My mother-in-law grew up in the mountains near Fushan in the prefecture of Qingtian (pronounced CHING-tien), inland Zhejiang province. Though the prefecture’s name means “Green Field”, it’s pretty poor and has been a major emigration area for decades. The owners and staff of many or most Chinese restaurants in Sweden are from Qingtian. Yesterday we rode a train for nearly seven hours from Hangzhou to get to the district capital, and all along the way we were accompanied by a line of enormous new concrete stilts on which a future fast railroad will run. Next time the trip may take only an hour and a half.
This morning we went up to Fushan to see the ancestral hamlet and pay our respects to some of the ancestors. We had a wonderful day, and here I’ll only touch upon three of the things I experienced.
To begin with, as you can see above, Qingtian is extremely beautiful. Endless vistas of steep terraced mountain sides, cloud-obscured peaks and mirror-like rice paddies, and no signs of tourism though the roads are good. Go to Qingtian city on the valley floor, stay in a hotel and make day trips with a taxi. Breathtaking!
Secondly, we came upon a small field bearing ripe opium poppy right beside the road. The farmer (who looked perfectly healthy) happily informed us that he smokes the stuff sometimes but that it is mainly used in cooking pig’s trotters. “Everybody’s always very merry when we have trotters for dinner.”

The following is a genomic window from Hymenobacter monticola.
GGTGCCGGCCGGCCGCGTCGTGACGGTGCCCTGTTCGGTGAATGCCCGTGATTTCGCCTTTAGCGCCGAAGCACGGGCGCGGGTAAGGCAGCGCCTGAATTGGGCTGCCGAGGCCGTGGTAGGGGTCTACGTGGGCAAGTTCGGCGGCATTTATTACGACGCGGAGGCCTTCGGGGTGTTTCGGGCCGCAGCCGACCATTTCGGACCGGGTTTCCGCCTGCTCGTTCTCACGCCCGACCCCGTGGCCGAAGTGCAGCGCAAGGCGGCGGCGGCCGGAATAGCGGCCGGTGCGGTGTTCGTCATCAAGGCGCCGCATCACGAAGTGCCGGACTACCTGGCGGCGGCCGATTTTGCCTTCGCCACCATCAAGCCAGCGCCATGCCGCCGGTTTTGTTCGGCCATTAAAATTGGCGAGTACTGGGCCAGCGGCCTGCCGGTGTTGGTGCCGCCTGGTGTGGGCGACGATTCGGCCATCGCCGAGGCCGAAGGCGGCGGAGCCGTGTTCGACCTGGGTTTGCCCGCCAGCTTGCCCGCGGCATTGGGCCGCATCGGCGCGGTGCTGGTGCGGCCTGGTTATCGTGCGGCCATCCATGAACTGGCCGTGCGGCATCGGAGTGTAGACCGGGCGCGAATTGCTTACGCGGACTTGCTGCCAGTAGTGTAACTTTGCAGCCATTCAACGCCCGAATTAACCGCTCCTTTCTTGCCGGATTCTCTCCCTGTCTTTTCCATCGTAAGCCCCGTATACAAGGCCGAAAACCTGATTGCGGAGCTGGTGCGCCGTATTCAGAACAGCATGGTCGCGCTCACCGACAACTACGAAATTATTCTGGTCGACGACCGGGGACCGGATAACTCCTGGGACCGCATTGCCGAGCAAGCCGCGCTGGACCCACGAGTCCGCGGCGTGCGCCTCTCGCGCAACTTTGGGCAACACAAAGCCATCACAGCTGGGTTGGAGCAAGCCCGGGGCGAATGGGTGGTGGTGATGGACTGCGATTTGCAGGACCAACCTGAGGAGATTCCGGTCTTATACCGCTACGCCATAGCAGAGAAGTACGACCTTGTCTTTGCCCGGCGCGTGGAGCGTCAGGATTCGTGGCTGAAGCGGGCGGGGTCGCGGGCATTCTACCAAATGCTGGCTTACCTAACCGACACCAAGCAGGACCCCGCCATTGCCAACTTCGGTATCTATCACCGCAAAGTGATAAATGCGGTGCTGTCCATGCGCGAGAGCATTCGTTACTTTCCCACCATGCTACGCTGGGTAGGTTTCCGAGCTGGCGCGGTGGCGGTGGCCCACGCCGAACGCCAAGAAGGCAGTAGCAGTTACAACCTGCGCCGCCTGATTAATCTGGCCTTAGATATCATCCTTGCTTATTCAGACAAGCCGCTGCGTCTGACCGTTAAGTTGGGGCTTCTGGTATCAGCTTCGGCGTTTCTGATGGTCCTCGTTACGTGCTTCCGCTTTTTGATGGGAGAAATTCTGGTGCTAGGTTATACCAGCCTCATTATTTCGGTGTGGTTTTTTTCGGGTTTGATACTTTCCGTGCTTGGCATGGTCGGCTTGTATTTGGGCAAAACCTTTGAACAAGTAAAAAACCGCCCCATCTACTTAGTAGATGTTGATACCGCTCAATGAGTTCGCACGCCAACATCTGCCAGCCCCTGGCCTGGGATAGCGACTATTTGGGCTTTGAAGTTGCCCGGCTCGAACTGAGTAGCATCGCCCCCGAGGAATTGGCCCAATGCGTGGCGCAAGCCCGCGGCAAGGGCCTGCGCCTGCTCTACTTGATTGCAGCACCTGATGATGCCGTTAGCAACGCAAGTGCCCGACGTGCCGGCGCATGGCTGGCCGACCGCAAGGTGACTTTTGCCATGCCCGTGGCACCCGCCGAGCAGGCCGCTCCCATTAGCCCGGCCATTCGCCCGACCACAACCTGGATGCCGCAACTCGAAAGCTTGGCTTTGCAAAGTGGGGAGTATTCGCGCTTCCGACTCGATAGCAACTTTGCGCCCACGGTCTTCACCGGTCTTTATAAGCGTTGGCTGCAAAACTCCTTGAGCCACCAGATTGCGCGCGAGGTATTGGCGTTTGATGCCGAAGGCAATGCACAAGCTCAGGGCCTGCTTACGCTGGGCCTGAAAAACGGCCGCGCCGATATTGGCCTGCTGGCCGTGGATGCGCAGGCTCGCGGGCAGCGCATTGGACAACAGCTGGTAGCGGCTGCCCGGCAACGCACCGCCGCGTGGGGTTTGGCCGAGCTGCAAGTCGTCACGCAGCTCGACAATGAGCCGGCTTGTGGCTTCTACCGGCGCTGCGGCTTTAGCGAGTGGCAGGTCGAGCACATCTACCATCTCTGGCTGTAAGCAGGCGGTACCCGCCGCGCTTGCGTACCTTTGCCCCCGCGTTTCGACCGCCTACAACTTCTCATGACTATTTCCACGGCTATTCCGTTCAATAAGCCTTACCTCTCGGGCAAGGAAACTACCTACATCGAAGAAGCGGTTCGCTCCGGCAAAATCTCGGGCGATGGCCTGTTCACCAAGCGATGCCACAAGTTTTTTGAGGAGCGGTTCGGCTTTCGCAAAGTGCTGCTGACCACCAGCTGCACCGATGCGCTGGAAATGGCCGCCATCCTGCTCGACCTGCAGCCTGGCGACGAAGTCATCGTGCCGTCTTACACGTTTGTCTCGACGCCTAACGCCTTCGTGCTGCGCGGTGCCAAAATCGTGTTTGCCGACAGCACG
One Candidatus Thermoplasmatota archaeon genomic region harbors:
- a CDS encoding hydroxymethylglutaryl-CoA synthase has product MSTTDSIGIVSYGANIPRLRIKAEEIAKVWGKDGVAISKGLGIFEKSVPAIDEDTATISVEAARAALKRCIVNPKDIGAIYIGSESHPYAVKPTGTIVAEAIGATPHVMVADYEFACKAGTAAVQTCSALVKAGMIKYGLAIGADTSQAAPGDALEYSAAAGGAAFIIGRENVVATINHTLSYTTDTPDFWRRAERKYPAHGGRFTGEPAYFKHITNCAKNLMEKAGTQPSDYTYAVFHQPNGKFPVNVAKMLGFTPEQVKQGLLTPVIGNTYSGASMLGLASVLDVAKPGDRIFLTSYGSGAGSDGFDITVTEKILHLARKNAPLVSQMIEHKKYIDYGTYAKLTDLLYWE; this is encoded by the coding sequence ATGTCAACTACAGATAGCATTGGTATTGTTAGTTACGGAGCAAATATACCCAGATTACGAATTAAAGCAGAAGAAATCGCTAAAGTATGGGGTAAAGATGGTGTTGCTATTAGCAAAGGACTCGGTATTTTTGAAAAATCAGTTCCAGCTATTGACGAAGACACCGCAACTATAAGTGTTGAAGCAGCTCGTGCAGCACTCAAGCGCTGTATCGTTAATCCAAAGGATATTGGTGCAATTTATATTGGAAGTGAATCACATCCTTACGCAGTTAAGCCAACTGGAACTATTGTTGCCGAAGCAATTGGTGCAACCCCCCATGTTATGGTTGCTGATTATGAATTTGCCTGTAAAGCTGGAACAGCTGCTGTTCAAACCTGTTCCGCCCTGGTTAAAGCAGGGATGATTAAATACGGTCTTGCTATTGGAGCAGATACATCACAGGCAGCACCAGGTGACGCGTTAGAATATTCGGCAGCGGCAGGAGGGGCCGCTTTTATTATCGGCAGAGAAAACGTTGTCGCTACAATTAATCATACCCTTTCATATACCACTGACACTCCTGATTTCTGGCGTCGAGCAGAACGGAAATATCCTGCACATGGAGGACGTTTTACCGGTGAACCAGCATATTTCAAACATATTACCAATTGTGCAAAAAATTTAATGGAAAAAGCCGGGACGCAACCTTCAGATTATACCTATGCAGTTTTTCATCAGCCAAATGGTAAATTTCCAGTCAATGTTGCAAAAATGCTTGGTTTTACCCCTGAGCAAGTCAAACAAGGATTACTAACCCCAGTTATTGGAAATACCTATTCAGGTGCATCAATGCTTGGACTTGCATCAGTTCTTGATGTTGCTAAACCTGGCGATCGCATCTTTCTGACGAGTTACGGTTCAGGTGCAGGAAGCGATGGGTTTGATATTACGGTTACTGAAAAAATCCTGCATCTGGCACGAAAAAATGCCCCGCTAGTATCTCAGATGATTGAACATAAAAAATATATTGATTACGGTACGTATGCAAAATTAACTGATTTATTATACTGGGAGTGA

Thirdly, I learned about an ongoing conflict between the farmers and the Party officials of the area. The Party has decided that, bearing China’s huge population in mind, too much agricultural land is being wasted on the construction of low buildings and traditional hillside terrace tombs. Modern Chinese people are encouraged to live in high rises and bury their dead in Western-style flat cemeteries. The mountain farmers, however, prefer their old way of doing things, and they either can’t get or don’t apply for building permits. They just build anyway and hope for the best. The authorities respond by sending out semi-official house-and-tomb vandalism crews.
Tombs and low houses built before some recent cutoff date are exempt from these rules and are never vandalised. Therefore new burials are now often added to old tombs by families who might have been able to afford new ones. But I saw many new house ruins and many vandalised new tombs. When somebody builds a new tomb, however lavish, they try to make it look old and uncared-for by covering it in brush, which must be rather confusing to an ancestor who expects to be venerated by his descendants. The tomb above is unusually large and lavish, covered in brush by its builders and vandalised by the Party — and it was built last year.
I also saw large amounts of destroyed tomb stonework lying around or re-used for road pavement. A lot of it seems to come from new tombs vandalised by the authorities, but other fragments look like they may come from old tombs that have been removed to make room for new ones — which might perhaps save the new structure from vandalism as long as there are no descendants of the original tomb’s inhabitants around to complain. Anyway, for reason’s of taboo, there is no aftermarket for used tomb sculpture.